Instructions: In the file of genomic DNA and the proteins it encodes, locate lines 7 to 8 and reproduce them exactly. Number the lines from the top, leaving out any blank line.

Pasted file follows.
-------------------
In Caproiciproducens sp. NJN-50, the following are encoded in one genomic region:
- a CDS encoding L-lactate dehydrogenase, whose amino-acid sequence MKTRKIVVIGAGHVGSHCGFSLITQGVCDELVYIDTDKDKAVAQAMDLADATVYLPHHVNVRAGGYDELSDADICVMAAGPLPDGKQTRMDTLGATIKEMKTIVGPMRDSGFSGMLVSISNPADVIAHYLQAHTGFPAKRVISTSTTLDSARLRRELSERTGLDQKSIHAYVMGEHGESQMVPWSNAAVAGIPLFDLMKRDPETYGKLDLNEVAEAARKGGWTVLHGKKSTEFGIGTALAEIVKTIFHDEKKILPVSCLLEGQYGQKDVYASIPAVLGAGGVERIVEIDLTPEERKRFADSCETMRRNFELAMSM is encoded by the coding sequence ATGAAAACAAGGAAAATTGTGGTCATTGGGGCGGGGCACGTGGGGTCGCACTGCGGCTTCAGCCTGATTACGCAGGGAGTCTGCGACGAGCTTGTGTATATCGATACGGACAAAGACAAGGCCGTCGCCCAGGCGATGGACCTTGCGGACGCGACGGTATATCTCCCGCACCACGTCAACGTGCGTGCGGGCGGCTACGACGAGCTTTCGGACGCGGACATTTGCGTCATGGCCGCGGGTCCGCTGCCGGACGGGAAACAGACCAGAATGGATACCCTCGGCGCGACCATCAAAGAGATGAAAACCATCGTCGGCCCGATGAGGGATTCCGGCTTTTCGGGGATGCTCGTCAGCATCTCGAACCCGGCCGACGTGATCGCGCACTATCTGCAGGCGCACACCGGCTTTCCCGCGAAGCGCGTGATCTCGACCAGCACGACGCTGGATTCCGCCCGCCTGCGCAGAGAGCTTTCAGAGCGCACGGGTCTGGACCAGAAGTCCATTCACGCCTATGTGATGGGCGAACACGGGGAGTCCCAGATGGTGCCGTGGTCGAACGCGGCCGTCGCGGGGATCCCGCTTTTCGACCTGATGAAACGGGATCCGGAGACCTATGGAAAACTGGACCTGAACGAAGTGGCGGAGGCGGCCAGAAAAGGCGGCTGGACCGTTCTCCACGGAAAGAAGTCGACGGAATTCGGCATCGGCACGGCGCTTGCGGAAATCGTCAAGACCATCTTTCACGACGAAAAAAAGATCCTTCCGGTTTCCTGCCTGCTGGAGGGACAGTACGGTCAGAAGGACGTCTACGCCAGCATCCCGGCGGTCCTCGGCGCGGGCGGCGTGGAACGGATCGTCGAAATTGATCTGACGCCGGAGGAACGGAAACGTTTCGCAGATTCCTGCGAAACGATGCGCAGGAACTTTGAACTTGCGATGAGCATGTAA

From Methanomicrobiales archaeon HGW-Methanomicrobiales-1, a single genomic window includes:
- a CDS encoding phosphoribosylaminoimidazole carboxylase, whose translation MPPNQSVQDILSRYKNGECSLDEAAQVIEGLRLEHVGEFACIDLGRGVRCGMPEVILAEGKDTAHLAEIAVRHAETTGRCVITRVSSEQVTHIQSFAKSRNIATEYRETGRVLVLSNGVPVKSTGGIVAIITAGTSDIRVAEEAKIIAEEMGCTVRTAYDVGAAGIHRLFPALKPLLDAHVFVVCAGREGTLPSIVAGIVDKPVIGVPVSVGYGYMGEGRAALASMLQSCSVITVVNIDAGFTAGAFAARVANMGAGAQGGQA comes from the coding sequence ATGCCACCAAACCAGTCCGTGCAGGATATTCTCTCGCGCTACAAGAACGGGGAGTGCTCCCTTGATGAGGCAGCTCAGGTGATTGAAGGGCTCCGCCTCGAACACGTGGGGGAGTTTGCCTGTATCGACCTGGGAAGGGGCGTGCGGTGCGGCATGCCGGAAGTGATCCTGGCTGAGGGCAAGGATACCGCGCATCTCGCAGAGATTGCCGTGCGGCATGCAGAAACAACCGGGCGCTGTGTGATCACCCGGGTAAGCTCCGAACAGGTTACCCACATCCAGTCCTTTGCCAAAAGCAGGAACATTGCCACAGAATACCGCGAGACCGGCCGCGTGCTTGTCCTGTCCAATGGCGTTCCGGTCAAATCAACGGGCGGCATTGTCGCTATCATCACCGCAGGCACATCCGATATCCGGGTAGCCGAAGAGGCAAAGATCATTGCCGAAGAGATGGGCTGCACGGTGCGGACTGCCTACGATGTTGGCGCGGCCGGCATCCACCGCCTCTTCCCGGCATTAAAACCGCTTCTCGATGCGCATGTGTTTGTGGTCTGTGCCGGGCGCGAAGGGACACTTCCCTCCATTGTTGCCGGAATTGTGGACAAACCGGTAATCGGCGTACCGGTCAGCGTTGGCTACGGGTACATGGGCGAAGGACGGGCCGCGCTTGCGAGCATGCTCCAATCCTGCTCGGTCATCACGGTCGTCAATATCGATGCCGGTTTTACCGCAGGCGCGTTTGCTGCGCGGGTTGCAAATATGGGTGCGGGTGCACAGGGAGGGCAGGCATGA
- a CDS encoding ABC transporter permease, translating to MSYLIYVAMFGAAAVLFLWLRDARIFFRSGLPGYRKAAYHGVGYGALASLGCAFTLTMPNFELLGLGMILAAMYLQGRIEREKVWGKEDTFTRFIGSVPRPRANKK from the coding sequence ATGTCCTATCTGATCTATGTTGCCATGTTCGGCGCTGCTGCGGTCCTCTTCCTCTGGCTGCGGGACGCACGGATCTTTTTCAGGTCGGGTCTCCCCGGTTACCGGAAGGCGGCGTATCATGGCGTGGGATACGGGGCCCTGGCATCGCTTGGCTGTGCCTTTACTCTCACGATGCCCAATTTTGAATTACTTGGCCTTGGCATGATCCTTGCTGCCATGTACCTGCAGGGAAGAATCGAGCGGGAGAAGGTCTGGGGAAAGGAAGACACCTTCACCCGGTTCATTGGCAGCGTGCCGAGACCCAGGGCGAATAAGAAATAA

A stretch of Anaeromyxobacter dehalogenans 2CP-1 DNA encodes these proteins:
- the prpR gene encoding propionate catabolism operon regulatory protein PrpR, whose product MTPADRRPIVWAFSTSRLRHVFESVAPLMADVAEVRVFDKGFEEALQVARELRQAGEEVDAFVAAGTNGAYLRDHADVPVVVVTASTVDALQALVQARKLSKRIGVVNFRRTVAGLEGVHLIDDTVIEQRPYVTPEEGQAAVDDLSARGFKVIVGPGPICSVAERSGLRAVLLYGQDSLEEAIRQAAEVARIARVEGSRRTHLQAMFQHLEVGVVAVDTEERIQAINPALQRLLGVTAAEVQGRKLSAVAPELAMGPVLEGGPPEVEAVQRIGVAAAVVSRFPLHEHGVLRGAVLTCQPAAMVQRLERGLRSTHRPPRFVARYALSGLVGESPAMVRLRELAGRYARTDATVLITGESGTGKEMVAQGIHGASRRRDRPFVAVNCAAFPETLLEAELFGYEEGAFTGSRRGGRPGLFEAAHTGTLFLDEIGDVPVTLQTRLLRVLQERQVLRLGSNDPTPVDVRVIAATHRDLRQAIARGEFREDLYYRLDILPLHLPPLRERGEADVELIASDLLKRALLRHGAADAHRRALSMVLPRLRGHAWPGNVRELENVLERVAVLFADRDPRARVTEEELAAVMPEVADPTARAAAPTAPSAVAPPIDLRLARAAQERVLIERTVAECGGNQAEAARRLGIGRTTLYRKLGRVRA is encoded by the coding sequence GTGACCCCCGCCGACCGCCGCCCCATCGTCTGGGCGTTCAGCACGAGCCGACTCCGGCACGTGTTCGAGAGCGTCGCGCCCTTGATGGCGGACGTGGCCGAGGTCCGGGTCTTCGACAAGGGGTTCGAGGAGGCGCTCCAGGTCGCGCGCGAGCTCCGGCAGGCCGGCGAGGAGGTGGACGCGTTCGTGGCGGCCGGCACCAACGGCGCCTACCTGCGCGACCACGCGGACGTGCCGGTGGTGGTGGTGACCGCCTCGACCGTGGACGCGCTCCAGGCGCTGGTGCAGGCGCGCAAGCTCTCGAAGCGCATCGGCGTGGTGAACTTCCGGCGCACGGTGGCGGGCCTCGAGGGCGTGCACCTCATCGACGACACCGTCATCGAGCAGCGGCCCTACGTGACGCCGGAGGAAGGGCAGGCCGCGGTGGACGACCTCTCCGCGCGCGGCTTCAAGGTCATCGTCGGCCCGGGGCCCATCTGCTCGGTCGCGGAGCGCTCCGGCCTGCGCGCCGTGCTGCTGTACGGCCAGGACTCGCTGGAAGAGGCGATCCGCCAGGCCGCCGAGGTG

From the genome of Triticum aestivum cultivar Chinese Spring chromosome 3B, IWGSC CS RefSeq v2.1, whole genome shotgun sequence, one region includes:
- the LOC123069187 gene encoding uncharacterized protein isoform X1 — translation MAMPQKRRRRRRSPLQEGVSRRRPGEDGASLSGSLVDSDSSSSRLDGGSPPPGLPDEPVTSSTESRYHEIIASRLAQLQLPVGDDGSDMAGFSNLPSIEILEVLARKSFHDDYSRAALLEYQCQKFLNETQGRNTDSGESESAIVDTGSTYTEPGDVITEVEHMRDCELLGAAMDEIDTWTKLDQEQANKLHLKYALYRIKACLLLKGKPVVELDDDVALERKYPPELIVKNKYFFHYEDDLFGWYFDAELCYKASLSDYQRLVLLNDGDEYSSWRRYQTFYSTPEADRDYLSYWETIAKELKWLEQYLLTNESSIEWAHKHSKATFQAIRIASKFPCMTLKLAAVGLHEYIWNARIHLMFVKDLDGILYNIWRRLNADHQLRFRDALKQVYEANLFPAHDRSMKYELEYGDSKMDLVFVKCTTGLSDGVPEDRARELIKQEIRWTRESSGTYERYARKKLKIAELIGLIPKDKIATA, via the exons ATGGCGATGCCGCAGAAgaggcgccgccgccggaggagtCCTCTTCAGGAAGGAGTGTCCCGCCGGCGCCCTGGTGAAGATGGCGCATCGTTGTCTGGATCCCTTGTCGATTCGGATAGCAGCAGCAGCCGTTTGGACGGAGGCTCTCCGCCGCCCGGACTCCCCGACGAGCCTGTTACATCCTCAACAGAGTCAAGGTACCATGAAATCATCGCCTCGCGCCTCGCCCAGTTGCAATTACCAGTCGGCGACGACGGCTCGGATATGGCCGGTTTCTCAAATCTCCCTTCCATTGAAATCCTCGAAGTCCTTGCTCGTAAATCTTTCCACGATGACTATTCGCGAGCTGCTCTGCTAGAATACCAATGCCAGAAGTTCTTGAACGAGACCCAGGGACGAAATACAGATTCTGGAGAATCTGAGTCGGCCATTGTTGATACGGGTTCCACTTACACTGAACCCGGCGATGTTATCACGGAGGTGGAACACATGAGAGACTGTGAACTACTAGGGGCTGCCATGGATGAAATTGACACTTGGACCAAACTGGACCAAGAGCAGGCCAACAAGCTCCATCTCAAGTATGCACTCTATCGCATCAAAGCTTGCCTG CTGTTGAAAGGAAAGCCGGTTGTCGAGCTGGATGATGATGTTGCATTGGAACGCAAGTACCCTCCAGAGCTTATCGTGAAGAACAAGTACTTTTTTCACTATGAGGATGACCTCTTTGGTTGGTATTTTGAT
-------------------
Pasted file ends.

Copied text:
- the prpR gene encoding propionate catabolism operon regulatory protein PrpR, whose product MTPADRRPIVWAFSTSRLRHVFESVAPLMADVAEVRVFDKGFEEALQVARELRQAGEEVDAFVAAGTNGAYLRDHADVPVVVVTASTVDALQALVQARKLSKRIGVVNFRRTVAGLEGVHLIDDTVIEQRPYVTPEEGQAAVDDLSARGFKVIVGPGPICSVAERSGLRAVLLYGQDSLEEAIRQAAEVARIARVEGSRRTHLQAMFQHLEVGVVAVDTEERIQAINPALQRLLGVTAAEVQGRKLSAVAPELAMGPVLEGGPPEVEAVQRIGVAAAVVSRFPLHEHGVLRGAVLTCQPAAMVQRLERGLRSTHRPPRFVARYALSGLVGESPAMVRLRELAGRYARTDATVLITGESGTGKEMVAQGIHGASRRRDRPFVAVNCAAFPETLLEAELFGYEEGAFTGSRRGGRPGLFEAAHTGTLFLDEIGDVPVTLQTRLLRVLQERQVLRLGSNDPTPVDVRVIAATHRDLRQAIARGEFREDLYYRLDILPLHLPPLRERGEADVELIASDLLKRALLRHGAADAHRRALSMVLPRLRGHAWPGNVRELENVLERVAVLFADRDPRARVTEEELAAVMPEVADPTARAAAPTAPSAVAPPIDLRLARAAQERVLIERTVAECGGNQAEAARRLGIGRTTLYRKLGRVRA is encoded by the coding sequence GTGACCCCCGCCGACCGCCGCCCCATCGTCTGGGCGTTCAGCACGAGCCGACTCCGGCACGTGTTCGAGAGCGTCGCGCCCTTGATGGCGGACGTGGCCGAGGTCCGGGTCTTCGACAAGGGGTTCGAGGAGGCGCTCCAGGTCGCGCGCGAGCTCCGGCAGGCCGGCGAGGAGGTGGACGCGTTCGTGGCGGCCGGCACCAACGGCGCCTACCTGCGCGACCACGCGGACGTGCCGGTGGTGGTGGTGACCGCCTCGACCGTGGACGCGCTCCAGGCGCTGGTGCAGGCGCGCAAGCTCTCGAAGCGCATCGGCGTGGTGAACTTCCGGCGCACGGTGGCGGGCCTCGAGGGCGTGCACCTCATCGACGACACCGTCATCGAGCAGCGGCCCTACGTGACGCCGGAGGAAGGGCAGGCCGCGGTGGACGACCTCTCCGCGCGCGGCTTCAAGGTCATCGTCGGCCCGGGGCCCATCTGCTCGGTCGCGGAGCGCTCCGGCCTGCGCGCCGTGCTGCTGTACGGCCAGGACTCGCTGGAAGAGGCGATCCGCCAGGCCGCCGAGGTG

From the genome of Triticum aestivum cultivar Chinese Spring chromosome 3B, IWGSC CS RefSeq v2.1, whole genome shotgun sequence, one region includes: